The Blennerhassett committee made five proposals on the issue of discretionary testing, and the public reaction to those proposals was mostly favourable. The final proposal was for continuing publicity. The committee accepted the need for Government, local authorities, organisations and lobbies to keep pestering the public with information about the dangers of drinking and driving. The committee also recommended the continuation of the existing structure of penalties, but with special procedures for high-risk offenders. I do not quite understand that, but perhaps my hon. Friend the Member for Battersea (Mr. Dubs) can help me. Special procedures sound like illiberal words. They do not smack of the civil liberties to which he and I subscribe. Our position on the life issue, for example, is shared. The words have connotations that I might find a little worrying, but no doubt we shall discover more about that in the course of the debate. As I have said, the Blennerhassett committee recommended the continuation of the existing structure of penalties. If the Bill were enacted and there were more people puddled and drunk on the roads and the police found that there were more opportunities for bringing people before the courts on drink-driving offences and more successful prosecutions, surely the penalty would have to be increased. In those circumstances it could not be left as it is because it would not be acting as a deterrent. Punishment by fine is supposed to be a deterrent, and if there are more people appearing before the courts the scale of the deterrent must be examined, otherwise there will be a loss of control I must express a reservation about the recommendation in view of the circumstances that might develop if the Bill were to clear our procedures and become law.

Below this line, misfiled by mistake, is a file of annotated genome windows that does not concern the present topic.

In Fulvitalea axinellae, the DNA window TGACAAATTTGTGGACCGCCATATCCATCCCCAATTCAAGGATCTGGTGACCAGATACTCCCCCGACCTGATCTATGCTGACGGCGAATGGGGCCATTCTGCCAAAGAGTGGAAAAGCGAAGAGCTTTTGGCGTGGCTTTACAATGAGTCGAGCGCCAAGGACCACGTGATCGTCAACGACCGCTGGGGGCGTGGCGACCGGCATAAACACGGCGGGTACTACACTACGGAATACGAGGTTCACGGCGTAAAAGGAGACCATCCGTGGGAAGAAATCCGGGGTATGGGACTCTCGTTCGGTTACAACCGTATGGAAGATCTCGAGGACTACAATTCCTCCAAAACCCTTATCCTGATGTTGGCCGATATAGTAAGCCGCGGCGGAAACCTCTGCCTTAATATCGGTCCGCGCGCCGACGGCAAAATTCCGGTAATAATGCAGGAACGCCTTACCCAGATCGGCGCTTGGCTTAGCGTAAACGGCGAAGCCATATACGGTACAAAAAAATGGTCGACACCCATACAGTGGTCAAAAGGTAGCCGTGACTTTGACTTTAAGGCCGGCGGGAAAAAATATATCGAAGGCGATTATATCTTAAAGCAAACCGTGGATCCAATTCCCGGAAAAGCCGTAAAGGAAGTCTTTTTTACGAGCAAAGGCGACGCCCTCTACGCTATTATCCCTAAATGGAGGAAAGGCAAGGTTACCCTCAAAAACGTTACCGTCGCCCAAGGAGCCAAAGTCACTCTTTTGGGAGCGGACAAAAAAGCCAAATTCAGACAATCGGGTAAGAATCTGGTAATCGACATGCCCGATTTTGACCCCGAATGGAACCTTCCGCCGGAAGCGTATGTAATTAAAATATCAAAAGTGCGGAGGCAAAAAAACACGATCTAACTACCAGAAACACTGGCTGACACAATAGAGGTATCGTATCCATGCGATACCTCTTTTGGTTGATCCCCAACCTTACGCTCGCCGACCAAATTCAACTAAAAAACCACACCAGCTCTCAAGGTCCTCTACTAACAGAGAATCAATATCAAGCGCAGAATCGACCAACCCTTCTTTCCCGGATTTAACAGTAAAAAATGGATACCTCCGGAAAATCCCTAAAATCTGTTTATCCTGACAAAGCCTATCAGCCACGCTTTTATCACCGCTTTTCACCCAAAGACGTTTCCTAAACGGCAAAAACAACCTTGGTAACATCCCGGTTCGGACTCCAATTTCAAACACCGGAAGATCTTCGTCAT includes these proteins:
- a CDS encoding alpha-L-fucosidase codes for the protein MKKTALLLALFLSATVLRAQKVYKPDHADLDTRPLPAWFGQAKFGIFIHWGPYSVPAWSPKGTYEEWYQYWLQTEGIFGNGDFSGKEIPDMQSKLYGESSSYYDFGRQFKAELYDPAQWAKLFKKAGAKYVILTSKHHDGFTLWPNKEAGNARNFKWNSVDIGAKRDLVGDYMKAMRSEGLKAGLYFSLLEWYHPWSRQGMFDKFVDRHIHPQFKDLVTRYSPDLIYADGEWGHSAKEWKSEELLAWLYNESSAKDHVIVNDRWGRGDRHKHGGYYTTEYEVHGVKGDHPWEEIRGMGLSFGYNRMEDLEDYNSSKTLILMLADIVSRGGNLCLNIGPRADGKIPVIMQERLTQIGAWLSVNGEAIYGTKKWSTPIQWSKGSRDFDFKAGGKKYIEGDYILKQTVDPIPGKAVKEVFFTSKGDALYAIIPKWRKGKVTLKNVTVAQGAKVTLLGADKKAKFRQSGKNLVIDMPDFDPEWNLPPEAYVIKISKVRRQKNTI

1.15 pm